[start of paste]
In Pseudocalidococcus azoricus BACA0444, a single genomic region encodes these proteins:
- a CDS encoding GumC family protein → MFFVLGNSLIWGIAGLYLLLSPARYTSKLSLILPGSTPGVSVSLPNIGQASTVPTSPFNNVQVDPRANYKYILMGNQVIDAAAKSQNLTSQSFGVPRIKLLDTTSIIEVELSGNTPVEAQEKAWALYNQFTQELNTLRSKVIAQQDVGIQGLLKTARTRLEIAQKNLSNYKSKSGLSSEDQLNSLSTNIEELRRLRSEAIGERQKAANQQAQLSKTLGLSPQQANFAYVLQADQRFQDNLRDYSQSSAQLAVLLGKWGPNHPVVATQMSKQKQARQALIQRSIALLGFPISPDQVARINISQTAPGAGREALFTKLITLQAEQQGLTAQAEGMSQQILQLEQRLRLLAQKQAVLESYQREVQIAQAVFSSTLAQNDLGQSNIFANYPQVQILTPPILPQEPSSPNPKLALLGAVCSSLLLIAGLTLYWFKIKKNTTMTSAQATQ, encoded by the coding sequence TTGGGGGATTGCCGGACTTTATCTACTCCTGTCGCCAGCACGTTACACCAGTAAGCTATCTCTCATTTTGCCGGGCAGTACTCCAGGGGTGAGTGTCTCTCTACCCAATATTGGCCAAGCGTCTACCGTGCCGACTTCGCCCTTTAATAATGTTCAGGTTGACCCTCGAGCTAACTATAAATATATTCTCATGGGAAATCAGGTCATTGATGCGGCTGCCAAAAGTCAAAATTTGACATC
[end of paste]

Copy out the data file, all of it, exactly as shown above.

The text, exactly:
In Pseudocalidococcus azoricus BACA0444, a single genomic region encodes these proteins:
- a CDS encoding GumC family protein → MFFVLGNSLIWGIAGLYLLLSPARYTSKLSLILPGSTPGVSVSLPNIGQASTVPTSPFNNVQVDPRANYKYILMGNQVIDAAAKSQNLTSQSFGVPRIKLLDTTSIIEVELSGNTPVEAQEKAWALYNQFTQELNTLRSKVIAQQDVGIQGLLKTARTRLEIAQKNLSNYKSKSGLSSEDQLNSLSTNIEELRRLRSEAIGERQKAANQQAQLSKTLGLSPQQANFAYVLQADQRFQDNLRDYSQSSAQLAVLLGKWGPNHPVVATQMSKQKQARQALIQRSIALLGFPISPDQVARINISQTAPGAGREALFTKLITLQAEQQGLTAQAEGMSQQILQLEQRLRLLAQKQAVLESYQREVQIAQAVFSSTLAQNDLGQSNIFANYPQVQILTPPILPQEPSSPNPKLALLGAVCSSLLLIAGLTLYWFKIKKNTTMTSAQATQ, encoded by the coding sequence TTGGGGGATTGCCGGACTTTATCTACTCCTGTCGCCAGCACGTTACACCAGTAAGCTATCTCTCATTTTGCCGGGCAGTACTCCAGGGGTGAGTGTCTCTCTACCCAATATTGGCCAAGCGTCTACCGTGCCGACTTCGCCCTTTAATAATGTTCAGGTTGACCCTCGAGCTAACTATAAATATATTCTCATGGGAAATCAGGTCATTGATGCGGCTGCCAAAAGTCAAAATTTGACATC